Star Trek: Discovery “The Vulcan Hello”


I discovered I’m not paying to watch more of this

Continuing the trend of no new ideas, CBS made the choice to bring back Star Trek, in the new incarnation of “Star Trek: Discovery.” They also made the controversial choice to only show the series on their pay streaming site. Either to try and lure in more viewers, or to try and throw a bone to some of the displeased fans, they showed the first episode, “The Vulcan Hello,” on the regular network.

The first major segment showed a good bit of promise, aside from the ongoing Star Trek fallacy of sending the captain and first officer on the same mission (a trend parody show “The Orville” consistently echoes). It was a nice, tight sequence that worked (mostly) and gave us a sense of the two characters. And it may have been the only part of the show I really liked.

The show is set in 2256, so, between that, the tech, and a few other references, this is roughly the Kirk era (ten years before according to the IMDB page). Among the departures from the usual, Captain Georgiou (Michelle Yeoh) is not the focus of the series. First Officer Michael Burnham (Walking Dead’s Sonequa Martin-Green) is, and she comes with backstory, PTSD, and a link to some notable Star Trek characters. It’s a fairly diverse cast, as Trek tends to be, although once again, for all the species diversity, everyone in charge, from First Officer up to Admiral, is human. So, diversity goes but so far.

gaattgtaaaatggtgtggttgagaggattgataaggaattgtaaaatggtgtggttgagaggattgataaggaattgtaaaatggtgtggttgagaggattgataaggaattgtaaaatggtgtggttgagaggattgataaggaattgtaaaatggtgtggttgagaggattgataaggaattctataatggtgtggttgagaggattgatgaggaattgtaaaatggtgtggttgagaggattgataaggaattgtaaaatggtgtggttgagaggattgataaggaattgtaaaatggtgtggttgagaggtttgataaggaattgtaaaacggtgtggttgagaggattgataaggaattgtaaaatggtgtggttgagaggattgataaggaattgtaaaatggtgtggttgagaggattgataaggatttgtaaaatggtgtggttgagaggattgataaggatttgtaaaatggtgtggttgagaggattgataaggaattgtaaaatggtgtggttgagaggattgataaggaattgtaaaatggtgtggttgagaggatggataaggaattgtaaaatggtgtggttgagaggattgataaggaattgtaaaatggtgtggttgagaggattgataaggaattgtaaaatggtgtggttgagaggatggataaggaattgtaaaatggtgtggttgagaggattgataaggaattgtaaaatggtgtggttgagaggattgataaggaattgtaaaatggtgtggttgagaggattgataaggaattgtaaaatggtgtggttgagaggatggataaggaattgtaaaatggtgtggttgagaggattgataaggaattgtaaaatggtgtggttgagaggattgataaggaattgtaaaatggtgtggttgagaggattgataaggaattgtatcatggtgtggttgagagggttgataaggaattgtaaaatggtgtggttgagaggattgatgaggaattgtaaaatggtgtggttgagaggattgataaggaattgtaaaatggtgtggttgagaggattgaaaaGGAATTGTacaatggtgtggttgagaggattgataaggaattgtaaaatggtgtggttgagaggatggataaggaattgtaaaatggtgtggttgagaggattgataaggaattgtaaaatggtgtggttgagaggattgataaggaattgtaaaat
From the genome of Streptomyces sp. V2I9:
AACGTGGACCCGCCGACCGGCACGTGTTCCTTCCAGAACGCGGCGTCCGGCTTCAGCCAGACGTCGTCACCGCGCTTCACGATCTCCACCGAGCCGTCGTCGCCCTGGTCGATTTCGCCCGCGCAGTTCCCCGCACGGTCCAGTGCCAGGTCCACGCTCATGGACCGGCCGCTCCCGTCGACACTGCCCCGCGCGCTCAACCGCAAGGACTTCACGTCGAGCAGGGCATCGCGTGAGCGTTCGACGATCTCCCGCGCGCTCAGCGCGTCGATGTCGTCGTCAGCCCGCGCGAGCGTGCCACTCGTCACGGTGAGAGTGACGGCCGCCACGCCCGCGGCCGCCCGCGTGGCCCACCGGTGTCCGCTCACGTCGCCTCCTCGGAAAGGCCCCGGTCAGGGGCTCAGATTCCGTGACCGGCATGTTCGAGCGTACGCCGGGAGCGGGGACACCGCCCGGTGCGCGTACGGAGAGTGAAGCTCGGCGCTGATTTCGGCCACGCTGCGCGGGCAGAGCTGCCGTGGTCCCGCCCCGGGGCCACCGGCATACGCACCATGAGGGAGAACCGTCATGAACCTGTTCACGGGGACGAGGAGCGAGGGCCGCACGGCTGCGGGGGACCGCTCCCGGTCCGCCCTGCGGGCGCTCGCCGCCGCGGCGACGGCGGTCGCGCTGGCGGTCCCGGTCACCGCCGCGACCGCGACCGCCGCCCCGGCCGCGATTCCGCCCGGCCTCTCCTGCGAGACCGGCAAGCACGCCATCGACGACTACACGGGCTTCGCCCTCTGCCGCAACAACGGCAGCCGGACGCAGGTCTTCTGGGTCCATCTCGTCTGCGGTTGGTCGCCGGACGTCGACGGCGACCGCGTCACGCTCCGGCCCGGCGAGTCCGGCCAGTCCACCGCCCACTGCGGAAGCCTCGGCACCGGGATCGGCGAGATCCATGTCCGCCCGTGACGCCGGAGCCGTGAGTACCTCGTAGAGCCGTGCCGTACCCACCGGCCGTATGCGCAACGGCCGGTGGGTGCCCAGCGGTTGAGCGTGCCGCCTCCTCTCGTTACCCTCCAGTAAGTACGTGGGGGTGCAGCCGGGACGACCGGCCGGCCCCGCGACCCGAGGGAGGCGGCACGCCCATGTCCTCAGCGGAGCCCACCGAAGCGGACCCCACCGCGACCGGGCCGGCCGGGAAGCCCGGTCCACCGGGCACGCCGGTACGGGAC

Their ship, the USS Shenzhou (I guess the titular Discovery comes along later), gets sent out to repair a communications relay. Naturally, nothing is that simple. They find a strange artefact near the damaged device, and Burnham goes out to check on it in a sequence that seems like they’ve shifted to Star Trek: Iron Man, although in fairness, it reminds me of some stuff I vaguely recall from the first movie. I’d say it’s not a spoiler to reveal the Klingons are involved. This is a new version of the Klingons, redesigned, with a whole different look and somewhat different culture. They also sound like even they are having trouble pronouncing their own language.

There’s a lot of debate about what to do, and Burnham takes some really unusual steps. Disagreeing with orders is a staple of the show. How Burnham deals with it is decidedly different, and I didn’t care for it. To me, she’s demonstrating that she has no business being in a position of authority. The episode ends on a cliffhanger that I suppose is designed to entice the viewer into paying for the streaming service. Unsuccessfully in my case.

What I liked: I am a Star Trek fan. A new version is something I was excited about. Some of the special effects were pretty good, and I really enjoyed the opening. I liked Yeoh’s Captain Georgiou. Their small, short opening mission worked for me.

What I didn’t: Just about everything else. I’m certainly not paying for this. The redesign of the Klingons seemed entirely unnecessary. The way they are portrayed here seems to be some weird Klingon/Romulan hybrid. The main character I’m finding hard to like. The ship gets overwhelmed by a bright light/loud noise, and they can’t shut off their screen and speakers?

There was a lot of potential here, and they didn’t quite get there. I read a joke in the comics section of the newspaper this week (yeah, I still read the newspaper) that said, essentially, that The Orville was more like Star Trek than Discovery was. I agree.

I’m giving this a 2 out of 5. If I ever get access to the rest of the series for free, I’ll probably watch, mostly out of curiosity. But I’m not paying for this, and I was disappointed by it.